So-called "white grain" (bailiang 白糧) was a supplementary tax to the tribute grain (caoliang 漕糧) and was during the Ming 明 (1368-1644) and Qing 清 (1644-1911) periods levied in five prefectures of southeast China (Jiangnan wufu 江南五府), namely Suzhou 蘇州, Songjiang 松江 (today Songjiang Qu 松江區 as part of Shanghai), Changzhou 常州, Jiaxing 嘉興 and Huzhou 湖州. This type of tribute grain consisted of both rice (gengmi 粳米) and glutinous rice (nuomi 糯米). It was levied in addition to the field tax (tianfu 田賦) and served to supply the imperial palace in Beijing and the officialdom as well as the troops garrisoned in the capital.
During the early Ming period 170,000 shi 石 "bushels" (see weights and measures) of rice and glutinous rice were collected by tax captains (liangzhang 糧長) and brought to the capital Nanjing, later to Beijing. Each of the five prefectures thus had to deliver an amount of 44,000 shi of unhusked rice (caogengmi 糙粳米), 8,000 of which could also be covered by an according payment of money (zhese 折色 "converted type", while "original type", i.e. rice, was called bense 本色).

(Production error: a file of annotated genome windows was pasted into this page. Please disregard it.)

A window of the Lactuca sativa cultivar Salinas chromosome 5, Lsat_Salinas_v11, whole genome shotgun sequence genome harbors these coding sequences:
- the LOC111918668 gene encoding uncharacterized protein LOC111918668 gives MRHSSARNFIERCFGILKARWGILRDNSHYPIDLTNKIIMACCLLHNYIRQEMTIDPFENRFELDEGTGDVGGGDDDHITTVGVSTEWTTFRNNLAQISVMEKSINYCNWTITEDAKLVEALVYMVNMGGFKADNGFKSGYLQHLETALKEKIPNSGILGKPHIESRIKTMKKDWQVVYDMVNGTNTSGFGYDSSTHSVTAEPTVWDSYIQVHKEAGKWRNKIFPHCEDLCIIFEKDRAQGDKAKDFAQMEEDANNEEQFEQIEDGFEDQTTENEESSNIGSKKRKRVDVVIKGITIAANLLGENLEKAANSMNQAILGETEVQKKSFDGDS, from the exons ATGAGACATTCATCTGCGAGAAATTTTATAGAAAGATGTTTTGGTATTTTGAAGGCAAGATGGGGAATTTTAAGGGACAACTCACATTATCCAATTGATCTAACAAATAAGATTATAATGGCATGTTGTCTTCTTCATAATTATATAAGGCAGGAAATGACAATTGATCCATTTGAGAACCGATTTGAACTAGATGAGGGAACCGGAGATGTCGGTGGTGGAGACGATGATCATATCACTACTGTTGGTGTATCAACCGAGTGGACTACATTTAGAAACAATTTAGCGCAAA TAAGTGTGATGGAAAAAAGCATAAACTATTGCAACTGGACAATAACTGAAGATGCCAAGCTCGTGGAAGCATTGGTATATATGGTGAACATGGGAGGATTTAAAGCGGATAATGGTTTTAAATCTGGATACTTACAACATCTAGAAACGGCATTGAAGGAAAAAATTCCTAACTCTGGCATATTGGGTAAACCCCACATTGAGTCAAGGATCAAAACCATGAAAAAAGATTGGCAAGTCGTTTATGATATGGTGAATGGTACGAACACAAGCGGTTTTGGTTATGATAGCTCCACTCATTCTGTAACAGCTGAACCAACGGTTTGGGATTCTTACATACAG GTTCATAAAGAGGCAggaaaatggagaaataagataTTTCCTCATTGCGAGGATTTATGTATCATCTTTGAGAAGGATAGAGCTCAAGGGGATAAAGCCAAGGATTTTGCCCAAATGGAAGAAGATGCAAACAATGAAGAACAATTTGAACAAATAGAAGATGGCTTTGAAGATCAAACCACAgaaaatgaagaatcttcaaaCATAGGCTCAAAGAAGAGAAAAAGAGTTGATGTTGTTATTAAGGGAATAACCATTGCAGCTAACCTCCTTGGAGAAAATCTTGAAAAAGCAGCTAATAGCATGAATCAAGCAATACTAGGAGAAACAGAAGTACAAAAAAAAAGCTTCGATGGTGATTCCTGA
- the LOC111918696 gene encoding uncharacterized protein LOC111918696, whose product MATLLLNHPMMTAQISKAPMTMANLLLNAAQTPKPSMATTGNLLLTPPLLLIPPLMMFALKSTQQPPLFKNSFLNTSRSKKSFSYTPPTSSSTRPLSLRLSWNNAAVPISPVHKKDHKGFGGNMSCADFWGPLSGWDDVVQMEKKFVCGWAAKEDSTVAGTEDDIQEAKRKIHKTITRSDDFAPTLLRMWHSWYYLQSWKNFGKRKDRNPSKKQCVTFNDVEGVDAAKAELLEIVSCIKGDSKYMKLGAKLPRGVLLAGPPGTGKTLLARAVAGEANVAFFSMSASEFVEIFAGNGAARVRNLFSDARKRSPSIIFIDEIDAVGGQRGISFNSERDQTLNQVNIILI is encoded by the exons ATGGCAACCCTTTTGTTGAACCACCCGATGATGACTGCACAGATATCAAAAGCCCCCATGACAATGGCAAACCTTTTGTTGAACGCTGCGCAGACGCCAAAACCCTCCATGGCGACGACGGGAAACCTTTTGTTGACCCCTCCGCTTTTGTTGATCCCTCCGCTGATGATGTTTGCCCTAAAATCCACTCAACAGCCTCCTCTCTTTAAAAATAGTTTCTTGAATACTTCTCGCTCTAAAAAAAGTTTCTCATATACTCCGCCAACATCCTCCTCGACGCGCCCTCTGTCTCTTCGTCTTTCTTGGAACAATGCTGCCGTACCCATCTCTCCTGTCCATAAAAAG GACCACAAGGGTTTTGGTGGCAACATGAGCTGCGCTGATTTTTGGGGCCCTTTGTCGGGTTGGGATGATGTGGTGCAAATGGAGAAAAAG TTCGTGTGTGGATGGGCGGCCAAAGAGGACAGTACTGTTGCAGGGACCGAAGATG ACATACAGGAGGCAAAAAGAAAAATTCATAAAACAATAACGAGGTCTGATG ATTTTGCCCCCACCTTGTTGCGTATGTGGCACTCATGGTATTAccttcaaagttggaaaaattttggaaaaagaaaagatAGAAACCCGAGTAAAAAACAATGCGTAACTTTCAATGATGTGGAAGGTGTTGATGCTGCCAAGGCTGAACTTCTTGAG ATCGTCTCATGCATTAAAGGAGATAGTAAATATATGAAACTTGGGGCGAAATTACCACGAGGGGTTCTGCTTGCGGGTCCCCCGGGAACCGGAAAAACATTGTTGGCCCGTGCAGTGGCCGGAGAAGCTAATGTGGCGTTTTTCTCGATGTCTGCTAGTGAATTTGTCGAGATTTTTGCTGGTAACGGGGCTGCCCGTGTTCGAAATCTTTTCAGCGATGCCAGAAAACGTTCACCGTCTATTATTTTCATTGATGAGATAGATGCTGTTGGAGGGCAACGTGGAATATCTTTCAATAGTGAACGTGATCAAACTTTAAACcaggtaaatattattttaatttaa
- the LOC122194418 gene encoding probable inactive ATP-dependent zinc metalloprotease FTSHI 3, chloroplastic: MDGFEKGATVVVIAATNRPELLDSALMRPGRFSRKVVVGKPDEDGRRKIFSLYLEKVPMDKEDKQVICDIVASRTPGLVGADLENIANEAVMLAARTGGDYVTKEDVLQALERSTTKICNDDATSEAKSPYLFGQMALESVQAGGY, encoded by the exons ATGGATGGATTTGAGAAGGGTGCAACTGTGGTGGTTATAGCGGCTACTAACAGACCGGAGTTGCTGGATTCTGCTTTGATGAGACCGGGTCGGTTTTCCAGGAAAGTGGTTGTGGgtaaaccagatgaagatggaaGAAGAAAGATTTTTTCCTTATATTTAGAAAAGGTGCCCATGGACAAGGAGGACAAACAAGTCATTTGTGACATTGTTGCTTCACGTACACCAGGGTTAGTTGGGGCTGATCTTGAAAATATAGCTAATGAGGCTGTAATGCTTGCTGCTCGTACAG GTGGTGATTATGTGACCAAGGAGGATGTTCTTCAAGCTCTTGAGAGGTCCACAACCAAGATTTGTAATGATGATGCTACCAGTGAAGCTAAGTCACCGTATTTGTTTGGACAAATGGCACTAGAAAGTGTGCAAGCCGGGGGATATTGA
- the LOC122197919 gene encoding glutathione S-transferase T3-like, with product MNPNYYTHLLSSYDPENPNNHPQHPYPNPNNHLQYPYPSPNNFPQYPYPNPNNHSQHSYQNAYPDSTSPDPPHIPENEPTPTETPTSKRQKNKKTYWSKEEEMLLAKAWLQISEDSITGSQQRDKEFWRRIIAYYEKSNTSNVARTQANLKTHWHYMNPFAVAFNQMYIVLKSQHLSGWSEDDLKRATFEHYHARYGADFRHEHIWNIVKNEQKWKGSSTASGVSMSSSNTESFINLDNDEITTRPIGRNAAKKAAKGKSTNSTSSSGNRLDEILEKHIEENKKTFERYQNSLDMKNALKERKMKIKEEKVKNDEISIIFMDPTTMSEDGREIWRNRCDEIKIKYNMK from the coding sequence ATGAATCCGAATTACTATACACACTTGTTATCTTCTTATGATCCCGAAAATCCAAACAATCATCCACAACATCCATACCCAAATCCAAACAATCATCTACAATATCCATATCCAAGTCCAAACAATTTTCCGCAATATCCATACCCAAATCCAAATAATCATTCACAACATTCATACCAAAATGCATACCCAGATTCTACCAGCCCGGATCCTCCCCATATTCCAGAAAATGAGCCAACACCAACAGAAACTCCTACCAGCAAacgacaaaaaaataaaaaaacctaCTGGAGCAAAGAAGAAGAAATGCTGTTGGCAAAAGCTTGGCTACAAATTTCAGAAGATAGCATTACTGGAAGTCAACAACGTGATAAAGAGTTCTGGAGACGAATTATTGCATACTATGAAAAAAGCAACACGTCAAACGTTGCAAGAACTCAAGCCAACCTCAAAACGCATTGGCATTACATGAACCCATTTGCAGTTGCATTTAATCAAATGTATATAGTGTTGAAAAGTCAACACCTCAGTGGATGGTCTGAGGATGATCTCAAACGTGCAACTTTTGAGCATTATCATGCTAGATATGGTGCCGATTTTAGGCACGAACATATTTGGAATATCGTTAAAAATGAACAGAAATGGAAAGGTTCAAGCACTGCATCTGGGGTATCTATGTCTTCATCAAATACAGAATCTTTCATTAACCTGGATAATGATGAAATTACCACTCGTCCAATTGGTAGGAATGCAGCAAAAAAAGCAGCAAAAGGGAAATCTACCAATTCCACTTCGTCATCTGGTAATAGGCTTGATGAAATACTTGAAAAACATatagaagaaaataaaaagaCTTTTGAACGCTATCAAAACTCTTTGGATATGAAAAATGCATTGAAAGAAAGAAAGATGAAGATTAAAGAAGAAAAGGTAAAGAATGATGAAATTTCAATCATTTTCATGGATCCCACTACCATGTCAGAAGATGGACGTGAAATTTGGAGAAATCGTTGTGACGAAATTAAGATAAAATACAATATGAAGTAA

In addition to this basic amount, a transport loss surcharge (sunhao 損耗) was collected to cover the transport expenditure. The Qing required an amount of 220,000 shi of rice, shipped to Beijing along the Grand Canal. In the beginning an amount of 99,000 shi was to be delivered to Beijing and Tongzhou 通州 (today Tongzhou Qu 通州區 and part of Beijing), where it was distributed to various granaries and the palace condiments service (jiucumianju 酒醋麵局) and the Court of Imperial Entertainments (guanglusi 光祿寺), and to the agencies paying out the official salaries.
From 1664 on it was allowed to replace as much as 30,000 shi by payment of money, at a conversion rate of 1.5 tael/liang per shi, which was up to five times higher than the normal market price of grain (when adding the transport surcharge). The government then purchased rice with this money and entrusted its transport to commissioned merchants. In addition to this tax, the usual transport loss supplement (mihao 米耗) was to be paid, as well as a transport fee (yunfei 運費). After 1737, the collection of glutinous rice was reduced, and it was replaced by rice collected together with the normal tribute grain.